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One important source of this longevity is the ongoing portrayal of meat not only as nourishing and healthy, but also as the most “natural” food. The idea that there is such a thing as a clearly defined “natural human diet” – and that it consists mostly or exclusively of meat – can be found in most of the texts on meat diets. Salisbury and Stuart, for example, argued that humans had more “meat teeth” than “vegetable teeth” and a stomach that is “a purely carnivorous organ and is designed both in structure and function for the digestion of lean meats.” Therefore, the “natural human diet” had to consist mainly of meat. Similarly, today’s zero-carb community boosts the theory that meat was the primary source of nutrition for most of human evolution and that the human body has adapted accordingly.

To make such theories more credible, the authors use an assortment of recurring stories of peoples from different parts of the world allegedly surviving and thriving on an exclusive meat diet. For instance, a supporter of the Salisbury Treatment wrote in 1881: “An informant tells me that in the recesses of Central America there have been individuals who lived to extreme old age – even to 150 years – on animal food exclusively. They had not their savage lives influenced by civilization.” And William Harvey, the doctor who devised the “Banting Diet,” stated that “those tribes whose only means of subsistence is derived from hunting and fishing” had thin, muscular, and therefore healthy bodies. Today, many authors use similar cornerstones: A much quoted story about the Inuit, for example, reports that as long as they stuck to their “traditional” diet of only fish and meat, they lived long, healthy lives and never struggled with obesity.

The factual truth of these stories is controversial; but in any case, they are problematic. They are not only based on sweeping generalizations about the eating habits, health, and body shapes of large groups of people, but also maintain a racist rift between “civilized” and “uncivilized” cultures (which is reflected in the visual illustrations, as well). Following this logic, “primitive” cultures that eat a lot of meat have a more natural, healthy lifestyle and should serve as an example to modern, “civilized” societies that have strayed from the “natural human diet.” Criticizing modernity in this way was very popular around 1900, and today’s no-carbers are inscribing themselves into this tradition. Even more importantly, the proponents of meat diets can gain cultural capital by juxtaposing “civilized” and “uncivilized” cultures. The “primitive” meat-eaters from their stories are presented as lacking choice and free will: They eat meat either because there is nothing else, or because their “instinct” – unspoiled by the negative impact of civilization – tells them to. It is no coincidence that the protagonists of these stories are never white. By contrast, low-or no-carbers are portraying themselves as autonomous subjects who made a conscious and scientifically informed decision to eat mostly or exclusively meat.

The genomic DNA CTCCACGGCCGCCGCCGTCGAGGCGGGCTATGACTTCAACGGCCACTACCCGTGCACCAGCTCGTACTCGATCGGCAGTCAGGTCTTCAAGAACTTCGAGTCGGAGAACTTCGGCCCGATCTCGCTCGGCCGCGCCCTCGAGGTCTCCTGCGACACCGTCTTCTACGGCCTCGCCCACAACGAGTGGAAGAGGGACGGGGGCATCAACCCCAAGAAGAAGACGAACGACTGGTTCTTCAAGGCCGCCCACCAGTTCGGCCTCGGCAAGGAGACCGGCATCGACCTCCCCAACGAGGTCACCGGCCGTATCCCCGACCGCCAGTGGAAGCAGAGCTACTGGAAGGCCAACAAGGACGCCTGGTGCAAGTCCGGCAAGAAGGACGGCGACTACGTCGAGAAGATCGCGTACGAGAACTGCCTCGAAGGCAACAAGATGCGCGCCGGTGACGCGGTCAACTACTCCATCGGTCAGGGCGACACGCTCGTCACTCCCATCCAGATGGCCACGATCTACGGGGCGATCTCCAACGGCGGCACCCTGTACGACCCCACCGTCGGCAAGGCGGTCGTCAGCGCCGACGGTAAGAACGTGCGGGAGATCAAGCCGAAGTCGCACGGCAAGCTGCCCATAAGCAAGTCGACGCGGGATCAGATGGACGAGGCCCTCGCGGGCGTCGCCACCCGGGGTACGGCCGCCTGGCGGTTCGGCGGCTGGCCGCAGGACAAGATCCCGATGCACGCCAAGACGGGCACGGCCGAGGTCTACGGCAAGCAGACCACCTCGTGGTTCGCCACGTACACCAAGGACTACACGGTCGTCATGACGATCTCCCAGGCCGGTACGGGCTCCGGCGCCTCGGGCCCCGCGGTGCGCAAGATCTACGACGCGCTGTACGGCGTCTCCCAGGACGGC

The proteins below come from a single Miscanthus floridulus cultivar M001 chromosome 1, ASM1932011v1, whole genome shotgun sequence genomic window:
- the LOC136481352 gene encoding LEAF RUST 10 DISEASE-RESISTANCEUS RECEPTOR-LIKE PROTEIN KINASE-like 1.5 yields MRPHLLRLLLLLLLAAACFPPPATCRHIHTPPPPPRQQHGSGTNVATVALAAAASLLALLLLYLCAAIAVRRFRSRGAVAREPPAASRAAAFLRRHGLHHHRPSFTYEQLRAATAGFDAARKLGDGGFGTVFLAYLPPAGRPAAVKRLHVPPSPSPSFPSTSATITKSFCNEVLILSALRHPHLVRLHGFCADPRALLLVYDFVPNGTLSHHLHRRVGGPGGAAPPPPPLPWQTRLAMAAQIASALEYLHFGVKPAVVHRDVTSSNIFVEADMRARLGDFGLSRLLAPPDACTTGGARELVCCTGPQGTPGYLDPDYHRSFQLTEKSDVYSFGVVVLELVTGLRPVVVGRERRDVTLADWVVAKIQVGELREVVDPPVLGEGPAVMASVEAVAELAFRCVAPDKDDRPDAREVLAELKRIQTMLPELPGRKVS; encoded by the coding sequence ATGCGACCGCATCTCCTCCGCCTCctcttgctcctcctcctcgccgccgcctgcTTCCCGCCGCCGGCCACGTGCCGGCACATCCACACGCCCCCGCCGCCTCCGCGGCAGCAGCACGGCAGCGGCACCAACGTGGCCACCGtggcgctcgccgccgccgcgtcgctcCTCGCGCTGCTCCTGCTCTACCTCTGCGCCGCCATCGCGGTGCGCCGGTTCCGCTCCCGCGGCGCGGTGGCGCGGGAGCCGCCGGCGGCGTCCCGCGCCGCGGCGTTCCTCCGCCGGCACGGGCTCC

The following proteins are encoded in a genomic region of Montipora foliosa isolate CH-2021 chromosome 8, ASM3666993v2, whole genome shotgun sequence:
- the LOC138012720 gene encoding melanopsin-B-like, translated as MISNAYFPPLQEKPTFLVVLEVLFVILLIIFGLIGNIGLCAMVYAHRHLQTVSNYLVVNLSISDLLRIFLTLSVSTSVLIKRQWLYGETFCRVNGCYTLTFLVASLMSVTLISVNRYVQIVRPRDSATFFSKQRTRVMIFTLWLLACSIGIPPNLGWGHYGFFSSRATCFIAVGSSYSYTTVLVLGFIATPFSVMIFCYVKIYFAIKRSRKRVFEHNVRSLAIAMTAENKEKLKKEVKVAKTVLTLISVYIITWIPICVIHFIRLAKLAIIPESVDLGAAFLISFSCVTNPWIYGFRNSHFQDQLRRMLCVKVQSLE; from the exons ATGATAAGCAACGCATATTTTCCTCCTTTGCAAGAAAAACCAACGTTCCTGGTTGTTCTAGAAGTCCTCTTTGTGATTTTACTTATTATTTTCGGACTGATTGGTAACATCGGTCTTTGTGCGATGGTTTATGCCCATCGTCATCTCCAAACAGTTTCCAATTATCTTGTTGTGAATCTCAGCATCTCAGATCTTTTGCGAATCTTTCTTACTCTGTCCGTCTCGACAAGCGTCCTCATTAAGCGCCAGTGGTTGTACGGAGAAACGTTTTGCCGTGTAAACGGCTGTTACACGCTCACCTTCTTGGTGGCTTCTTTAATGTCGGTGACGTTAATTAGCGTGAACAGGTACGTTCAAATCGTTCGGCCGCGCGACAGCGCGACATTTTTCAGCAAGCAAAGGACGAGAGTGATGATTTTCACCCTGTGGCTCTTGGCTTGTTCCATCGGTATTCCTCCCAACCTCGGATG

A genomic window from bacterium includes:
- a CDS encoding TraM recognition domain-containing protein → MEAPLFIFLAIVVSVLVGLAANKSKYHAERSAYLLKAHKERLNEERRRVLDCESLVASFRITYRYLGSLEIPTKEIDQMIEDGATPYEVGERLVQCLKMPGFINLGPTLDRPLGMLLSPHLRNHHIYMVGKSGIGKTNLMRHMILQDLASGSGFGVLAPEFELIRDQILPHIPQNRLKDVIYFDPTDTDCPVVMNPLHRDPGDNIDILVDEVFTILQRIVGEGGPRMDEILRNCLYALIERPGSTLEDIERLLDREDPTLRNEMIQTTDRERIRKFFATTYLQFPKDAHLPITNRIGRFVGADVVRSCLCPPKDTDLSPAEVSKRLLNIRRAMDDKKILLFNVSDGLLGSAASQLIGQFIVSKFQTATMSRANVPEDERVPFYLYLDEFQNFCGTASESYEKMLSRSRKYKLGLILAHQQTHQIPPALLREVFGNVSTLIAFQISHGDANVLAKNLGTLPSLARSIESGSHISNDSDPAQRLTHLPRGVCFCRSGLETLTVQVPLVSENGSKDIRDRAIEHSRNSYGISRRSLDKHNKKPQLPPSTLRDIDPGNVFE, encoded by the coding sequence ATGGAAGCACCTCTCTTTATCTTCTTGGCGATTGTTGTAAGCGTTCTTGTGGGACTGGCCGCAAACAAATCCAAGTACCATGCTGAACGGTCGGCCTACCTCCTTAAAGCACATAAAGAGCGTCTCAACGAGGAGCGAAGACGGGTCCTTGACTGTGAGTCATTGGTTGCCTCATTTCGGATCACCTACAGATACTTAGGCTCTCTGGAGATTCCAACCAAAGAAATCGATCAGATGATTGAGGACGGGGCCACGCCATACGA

Today’s meat diets are not a new idea; neither are many of the arguments and motives that frame them. They draw on scientific discourses on nutrition and health, but also on notions of “naturalness” and on racist concepts of civilization. It is the interconnection of these different aspects that lends stability to the discourses on meat diets and, at the same time, reinforces the high symbolic value meat consumption continues to have until today.

About the Author

Laura Elena Keck

laura.keck@uni-leipzig.de

Laura-Elena Keck works as a research assistant at the Institute for Cultural Studies at Leipzig University and is part of the joint research project “Nutrition, Health, and Modern Society: Germany and the US.” She is currently working on her PhD thesis on „Meat Consumption and Leistungskörper (‘Capable Bodies’) in Germany, ca. 1850 – 1930.“ Her research interests include the history of science, especially medicine; the history of bodies and gender and, of course, food.